There were 757 rapes reported in Switzerland last year, and only 77 rapists convicted, some of whom did not receive custodial sentences. The overall number of reported sex offences in 2021 was 6,909. 

But extensive change is coming in all four problem areas, partly thanks to the Istanbul Convention on violence against women. A revision of the Swiss law, compliant with the Convention, is working its way through parliament. The Council of States has just supported the reform positions of the Federal Council, and the National Council is expected to go at least as far when it takes up the debate later this year.

The definition of rape is set to be expanded to include any kind of penetration against the will of the person, not just vaginal penetration by a penis. This means more sexual acts can be prosecuted as rape. Combined with the use of the gender-neutral word ‘person’, it also means that males will be recognised as victims of rape for the first time under Swiss law.

The Council of States also voted to introduce a minimum two-year prison sentence for convicted rapists. This is important because sentences under two years are automatically suspended in Switzerland, which has meant some rapists walk away without serving any time behind bars.

It is hard to imagine the anguish of victims seeing their abusers get off so lightly, without any prison time or even being named and shamed in their community. In ordinary circumstances, the names of convicted criminals are not made public in Switzerland.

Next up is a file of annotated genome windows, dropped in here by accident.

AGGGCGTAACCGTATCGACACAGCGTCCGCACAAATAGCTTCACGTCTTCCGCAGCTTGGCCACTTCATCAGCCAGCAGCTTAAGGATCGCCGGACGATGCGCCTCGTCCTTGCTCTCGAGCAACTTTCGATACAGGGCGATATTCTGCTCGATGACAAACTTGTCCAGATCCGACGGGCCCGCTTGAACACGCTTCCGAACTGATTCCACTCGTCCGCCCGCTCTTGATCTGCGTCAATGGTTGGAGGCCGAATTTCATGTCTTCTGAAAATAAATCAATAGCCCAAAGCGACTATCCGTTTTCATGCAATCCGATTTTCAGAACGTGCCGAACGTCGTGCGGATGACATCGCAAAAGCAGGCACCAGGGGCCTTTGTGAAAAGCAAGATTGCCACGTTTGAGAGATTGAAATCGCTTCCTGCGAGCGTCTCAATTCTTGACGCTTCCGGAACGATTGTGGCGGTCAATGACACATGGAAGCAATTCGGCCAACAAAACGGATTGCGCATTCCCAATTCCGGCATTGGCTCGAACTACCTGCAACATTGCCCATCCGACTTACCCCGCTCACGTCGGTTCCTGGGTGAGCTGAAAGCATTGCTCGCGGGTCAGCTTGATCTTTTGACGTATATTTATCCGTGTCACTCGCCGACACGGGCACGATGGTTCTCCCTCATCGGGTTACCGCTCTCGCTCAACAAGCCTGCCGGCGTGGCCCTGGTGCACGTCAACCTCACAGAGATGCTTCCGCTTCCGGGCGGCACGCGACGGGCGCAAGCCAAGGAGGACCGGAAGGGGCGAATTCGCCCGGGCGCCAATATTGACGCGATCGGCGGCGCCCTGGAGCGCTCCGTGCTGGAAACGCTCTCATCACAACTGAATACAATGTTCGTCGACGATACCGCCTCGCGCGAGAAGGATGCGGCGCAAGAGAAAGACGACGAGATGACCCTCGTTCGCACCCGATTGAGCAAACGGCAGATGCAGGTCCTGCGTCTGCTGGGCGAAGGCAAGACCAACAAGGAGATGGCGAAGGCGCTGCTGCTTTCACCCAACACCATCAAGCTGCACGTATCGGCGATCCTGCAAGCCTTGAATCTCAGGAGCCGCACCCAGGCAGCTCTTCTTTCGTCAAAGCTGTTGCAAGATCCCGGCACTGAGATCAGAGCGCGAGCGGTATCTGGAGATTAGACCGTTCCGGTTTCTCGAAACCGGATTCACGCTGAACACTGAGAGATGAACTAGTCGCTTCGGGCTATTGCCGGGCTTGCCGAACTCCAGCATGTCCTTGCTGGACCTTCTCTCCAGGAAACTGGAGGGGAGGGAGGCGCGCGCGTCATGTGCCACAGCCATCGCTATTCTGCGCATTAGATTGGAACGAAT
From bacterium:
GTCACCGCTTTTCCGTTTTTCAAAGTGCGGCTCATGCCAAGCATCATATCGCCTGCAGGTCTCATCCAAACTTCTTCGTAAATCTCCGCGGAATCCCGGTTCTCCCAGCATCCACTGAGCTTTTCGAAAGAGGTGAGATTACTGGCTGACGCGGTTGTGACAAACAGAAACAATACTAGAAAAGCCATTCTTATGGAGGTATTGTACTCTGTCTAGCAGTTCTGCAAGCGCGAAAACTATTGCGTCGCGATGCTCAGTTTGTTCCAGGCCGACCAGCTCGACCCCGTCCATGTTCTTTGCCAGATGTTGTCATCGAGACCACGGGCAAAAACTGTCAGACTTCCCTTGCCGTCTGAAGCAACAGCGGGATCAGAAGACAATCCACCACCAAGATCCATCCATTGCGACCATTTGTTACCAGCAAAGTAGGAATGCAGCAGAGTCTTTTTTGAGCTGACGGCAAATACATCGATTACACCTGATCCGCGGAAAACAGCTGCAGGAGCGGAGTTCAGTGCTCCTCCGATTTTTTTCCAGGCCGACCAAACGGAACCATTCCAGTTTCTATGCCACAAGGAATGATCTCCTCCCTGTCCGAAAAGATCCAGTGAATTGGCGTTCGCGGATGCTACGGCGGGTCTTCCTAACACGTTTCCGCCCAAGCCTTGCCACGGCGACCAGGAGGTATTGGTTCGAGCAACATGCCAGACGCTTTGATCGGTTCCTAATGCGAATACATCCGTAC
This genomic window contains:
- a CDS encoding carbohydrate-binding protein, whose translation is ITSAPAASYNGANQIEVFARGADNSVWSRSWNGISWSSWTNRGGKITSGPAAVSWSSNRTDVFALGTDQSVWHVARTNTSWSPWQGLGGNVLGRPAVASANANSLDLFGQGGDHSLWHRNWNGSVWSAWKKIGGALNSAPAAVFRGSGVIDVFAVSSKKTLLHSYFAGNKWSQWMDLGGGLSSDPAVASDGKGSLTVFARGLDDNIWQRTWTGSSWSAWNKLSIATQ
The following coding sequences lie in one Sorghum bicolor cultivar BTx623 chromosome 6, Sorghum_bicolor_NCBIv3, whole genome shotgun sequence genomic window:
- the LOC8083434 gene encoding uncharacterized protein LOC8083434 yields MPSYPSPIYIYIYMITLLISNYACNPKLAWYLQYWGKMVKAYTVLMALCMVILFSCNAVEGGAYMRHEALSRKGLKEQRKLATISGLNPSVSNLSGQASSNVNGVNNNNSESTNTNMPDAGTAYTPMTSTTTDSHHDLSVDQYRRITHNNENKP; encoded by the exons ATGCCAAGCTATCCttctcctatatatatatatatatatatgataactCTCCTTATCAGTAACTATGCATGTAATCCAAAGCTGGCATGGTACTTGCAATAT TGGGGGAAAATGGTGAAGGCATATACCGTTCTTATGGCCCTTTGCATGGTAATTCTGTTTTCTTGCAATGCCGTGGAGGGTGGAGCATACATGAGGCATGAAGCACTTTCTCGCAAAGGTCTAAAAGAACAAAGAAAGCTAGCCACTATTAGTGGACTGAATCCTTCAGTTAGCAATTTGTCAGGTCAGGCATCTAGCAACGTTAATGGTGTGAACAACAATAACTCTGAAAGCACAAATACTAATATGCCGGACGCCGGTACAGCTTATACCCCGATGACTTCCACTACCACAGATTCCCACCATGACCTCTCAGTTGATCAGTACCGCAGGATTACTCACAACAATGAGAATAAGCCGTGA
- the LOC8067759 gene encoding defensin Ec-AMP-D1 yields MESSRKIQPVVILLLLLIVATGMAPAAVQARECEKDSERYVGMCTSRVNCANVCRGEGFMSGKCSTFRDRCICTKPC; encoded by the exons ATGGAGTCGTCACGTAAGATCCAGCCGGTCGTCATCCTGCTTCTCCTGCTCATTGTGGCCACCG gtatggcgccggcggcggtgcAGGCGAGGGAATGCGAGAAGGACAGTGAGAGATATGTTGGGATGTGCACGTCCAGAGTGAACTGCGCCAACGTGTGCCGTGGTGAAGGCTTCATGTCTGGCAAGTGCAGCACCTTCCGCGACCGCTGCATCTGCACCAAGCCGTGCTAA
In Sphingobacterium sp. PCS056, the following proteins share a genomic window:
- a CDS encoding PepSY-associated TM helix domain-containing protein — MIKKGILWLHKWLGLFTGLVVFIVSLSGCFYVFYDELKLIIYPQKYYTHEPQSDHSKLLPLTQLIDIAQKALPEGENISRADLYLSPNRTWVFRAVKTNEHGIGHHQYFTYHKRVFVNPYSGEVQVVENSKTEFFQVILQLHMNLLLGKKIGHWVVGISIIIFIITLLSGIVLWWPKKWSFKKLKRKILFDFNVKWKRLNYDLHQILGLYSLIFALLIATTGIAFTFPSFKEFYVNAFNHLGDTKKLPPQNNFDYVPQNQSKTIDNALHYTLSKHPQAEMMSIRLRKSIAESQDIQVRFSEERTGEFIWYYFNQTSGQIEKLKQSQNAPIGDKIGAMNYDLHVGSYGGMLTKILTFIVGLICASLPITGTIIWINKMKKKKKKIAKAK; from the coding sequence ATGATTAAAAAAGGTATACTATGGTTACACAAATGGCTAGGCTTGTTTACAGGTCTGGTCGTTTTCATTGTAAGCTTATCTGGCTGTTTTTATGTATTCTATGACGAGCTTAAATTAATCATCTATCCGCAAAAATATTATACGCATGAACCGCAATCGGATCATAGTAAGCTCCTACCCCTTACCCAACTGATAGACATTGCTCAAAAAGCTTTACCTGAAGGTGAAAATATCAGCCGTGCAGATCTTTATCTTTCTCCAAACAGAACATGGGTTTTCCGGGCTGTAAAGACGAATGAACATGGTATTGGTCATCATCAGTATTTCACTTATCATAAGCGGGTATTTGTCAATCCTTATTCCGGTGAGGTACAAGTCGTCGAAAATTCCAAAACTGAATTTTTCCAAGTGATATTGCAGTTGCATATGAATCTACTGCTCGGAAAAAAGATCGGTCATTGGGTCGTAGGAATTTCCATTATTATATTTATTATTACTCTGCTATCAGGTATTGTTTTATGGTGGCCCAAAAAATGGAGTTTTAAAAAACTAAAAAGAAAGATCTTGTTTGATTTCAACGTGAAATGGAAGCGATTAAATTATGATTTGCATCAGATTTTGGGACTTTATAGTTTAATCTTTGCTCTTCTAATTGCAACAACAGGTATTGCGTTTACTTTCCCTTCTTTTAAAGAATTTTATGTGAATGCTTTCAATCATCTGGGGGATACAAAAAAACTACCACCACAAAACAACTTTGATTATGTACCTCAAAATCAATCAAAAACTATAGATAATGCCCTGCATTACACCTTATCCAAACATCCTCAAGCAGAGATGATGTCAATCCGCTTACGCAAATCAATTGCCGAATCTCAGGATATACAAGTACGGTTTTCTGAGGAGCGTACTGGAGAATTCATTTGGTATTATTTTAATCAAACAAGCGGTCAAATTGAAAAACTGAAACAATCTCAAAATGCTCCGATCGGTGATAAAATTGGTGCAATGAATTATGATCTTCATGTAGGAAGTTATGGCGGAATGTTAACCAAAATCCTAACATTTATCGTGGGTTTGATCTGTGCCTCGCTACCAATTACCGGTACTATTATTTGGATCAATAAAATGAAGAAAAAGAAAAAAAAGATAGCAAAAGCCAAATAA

These changes, if accepted by the larger parliamentary chamber, will represent a major step forward for victim’s rights, and bring Switzerland into line with most other European countries on rape law.

The final unresolved issue is how to proceed when the use of force is no longer part of the legal definition of rape. We know it is possible to do something to someone against their will without using force. There are many reasons victims may not resist, including the phenomenon of freezing in shock.

There is a growing international movement to reconceptualise rape and other sexual offences as violations of the victim’s sexual autonomy. More and more European countries – 13 and counting – are moving away from the violence-based definition of rape to a broader definition of rape being sex without consent.